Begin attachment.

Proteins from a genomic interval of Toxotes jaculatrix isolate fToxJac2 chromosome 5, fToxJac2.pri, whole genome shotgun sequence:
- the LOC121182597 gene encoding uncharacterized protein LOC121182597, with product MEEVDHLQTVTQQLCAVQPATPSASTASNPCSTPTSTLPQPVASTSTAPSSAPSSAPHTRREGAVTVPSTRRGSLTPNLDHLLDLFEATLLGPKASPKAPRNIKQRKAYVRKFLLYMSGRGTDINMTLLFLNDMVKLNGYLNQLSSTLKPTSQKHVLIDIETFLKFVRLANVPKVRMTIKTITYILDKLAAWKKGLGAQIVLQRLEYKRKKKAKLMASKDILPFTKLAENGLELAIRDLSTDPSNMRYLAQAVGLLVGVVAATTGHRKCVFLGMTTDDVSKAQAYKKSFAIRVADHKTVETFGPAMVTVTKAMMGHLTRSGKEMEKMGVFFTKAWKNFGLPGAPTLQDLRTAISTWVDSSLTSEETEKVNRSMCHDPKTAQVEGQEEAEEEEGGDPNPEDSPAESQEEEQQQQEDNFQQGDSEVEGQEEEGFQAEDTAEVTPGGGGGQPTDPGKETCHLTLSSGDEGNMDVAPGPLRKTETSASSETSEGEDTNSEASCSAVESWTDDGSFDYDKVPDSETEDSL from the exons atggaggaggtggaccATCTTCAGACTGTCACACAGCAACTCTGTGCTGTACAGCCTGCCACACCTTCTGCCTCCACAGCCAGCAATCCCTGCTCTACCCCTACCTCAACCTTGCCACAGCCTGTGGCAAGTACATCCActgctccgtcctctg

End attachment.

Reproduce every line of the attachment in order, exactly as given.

Proteins from a genomic interval of Toxotes jaculatrix isolate fToxJac2 chromosome 5, fToxJac2.pri, whole genome shotgun sequence:
- the LOC121182597 gene encoding uncharacterized protein LOC121182597, with product MEEVDHLQTVTQQLCAVQPATPSASTASNPCSTPTSTLPQPVASTSTAPSSAPSSAPHTRREGAVTVPSTRRGSLTPNLDHLLDLFEATLLGPKASPKAPRNIKQRKAYVRKFLLYMSGRGTDINMTLLFLNDMVKLNGYLNQLSSTLKPTSQKHVLIDIETFLKFVRLANVPKVRMTIKTITYILDKLAAWKKGLGAQIVLQRLEYKRKKKAKLMASKDILPFTKLAENGLELAIRDLSTDPSNMRYLAQAVGLLVGVVAATTGHRKCVFLGMTTDDVSKAQAYKKSFAIRVADHKTVETFGPAMVTVTKAMMGHLTRSGKEMEKMGVFFTKAWKNFGLPGAPTLQDLRTAISTWVDSSLTSEETEKVNRSMCHDPKTAQVEGQEEAEEEEGGDPNPEDSPAESQEEEQQQQEDNFQQGDSEVEGQEEEGFQAEDTAEVTPGGGGGQPTDPGKETCHLTLSSGDEGNMDVAPGPLRKTETSASSETSEGEDTNSEASCSAVESWTDDGSFDYDKVPDSETEDSL from the exons atggaggaggtggaccATCTTCAGACTGTCACACAGCAACTCTGTGCTGTACAGCCTGCCACACCTTCTGCCTCCACAGCCAGCAATCCCTGCTCTACCCCTACCTCAACCTTGCCACAGCCTGTGGCAAGTACATCCActgctccgtcctctg